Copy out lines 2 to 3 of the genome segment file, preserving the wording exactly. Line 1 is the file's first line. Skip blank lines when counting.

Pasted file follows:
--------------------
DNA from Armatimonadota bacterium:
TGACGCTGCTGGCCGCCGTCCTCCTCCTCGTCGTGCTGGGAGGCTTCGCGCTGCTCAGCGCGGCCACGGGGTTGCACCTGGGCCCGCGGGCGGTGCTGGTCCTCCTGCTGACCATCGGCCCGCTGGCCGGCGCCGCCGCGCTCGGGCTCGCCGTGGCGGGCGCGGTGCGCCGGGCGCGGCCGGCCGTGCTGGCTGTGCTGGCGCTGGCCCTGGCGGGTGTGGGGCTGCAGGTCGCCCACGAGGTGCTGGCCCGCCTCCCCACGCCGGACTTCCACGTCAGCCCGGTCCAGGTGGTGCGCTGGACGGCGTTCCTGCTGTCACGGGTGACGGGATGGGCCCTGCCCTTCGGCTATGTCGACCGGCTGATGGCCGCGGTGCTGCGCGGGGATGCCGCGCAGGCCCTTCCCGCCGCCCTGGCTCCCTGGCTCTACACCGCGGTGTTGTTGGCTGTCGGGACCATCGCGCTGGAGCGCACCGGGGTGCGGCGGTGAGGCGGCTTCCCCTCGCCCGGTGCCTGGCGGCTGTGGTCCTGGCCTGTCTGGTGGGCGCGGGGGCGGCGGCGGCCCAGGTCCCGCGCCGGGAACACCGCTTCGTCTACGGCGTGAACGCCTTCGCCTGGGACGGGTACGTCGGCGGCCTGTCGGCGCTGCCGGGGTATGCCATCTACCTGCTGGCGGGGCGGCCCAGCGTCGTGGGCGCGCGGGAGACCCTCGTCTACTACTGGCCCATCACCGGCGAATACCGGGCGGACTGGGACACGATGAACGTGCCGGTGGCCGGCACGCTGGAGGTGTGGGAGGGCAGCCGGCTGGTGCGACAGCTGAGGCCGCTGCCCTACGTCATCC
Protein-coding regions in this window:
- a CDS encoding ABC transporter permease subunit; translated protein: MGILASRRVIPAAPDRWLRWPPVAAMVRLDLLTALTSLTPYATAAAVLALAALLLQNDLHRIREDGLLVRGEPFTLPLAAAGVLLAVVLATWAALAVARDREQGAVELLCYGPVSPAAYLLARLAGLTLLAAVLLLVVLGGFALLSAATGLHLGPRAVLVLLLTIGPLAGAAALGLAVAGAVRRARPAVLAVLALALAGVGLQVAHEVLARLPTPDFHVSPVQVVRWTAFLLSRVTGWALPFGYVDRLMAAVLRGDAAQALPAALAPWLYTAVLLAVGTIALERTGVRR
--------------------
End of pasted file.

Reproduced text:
TGACGCTGCTGGCCGCCGTCCTCCTCCTCGTCGTGCTGGGAGGCTTCGCGCTGCTCAGCGCGGCCACGGGGTTGCACCTGGGCCCGCGGGCGGTGCTGGTCCTCCTGCTGACCATCGGCCCGCTGGCCGGCGCCGCCGCGCTCGGGCTCGCCGTGGCGGGCGCGGTGCGCCGGGCGCGGCCGGCCGTGCTGGCTGTGCTGGCGCTGGCCCTGGCGGGTGTGGGGCTGCAGGTCGCCCACGAGGTGCTGGCCCGCCTCCCCACGCCGGACTTCCACGTCAGCCCGGTCCAGGTGGTGCGCTGGACGGCGTTCCTGCTGTCACGGGTGACGGGATGGGCCCTGCCCTTCGGCTATGTCGACCGGCTGATGGCCGCGGTGCTGCGCGGGGATGCCGCGCAGGCCCTTCCCGCCGCCCTGGCTCCCTGGCTCTACACCGCGGTGTTGTTGGCTGTCGGGACCATCGCGCTGGAGCGCACCGGGGTGCGGCGGTGAGGCGGCTTCCCCTCGCCCGGTGCCTGGCGGCTGTGGTCCTGGCCTGTCTGGTGGGCGCGGGGGCGGCGGCGGCCCAGGTCCCGCGCCGGGAACACCGCTTCGTCTACGGCGTGAACGCCTTCGCCTGGGACGGGTACGTCGGCGGCCTGTCGGCGCTGCCGGGGTATGCCATCTACCTGCTGGCGGGGCGGCCCAGCGTCGTGGGCGCGCGGGAGACCCTCGTCTACTACTGGCCCATCACCGGCGAATACCGGGCGGACTGGGACACGATGAACGTGCCGGTGGCCGGCACGCTGGAGGTGTGGGAGGGCAGCCGGCTGGTGCGACAGCTGAGGCCGCTGCCCTACGTCATCC
Protein-coding regions in this window: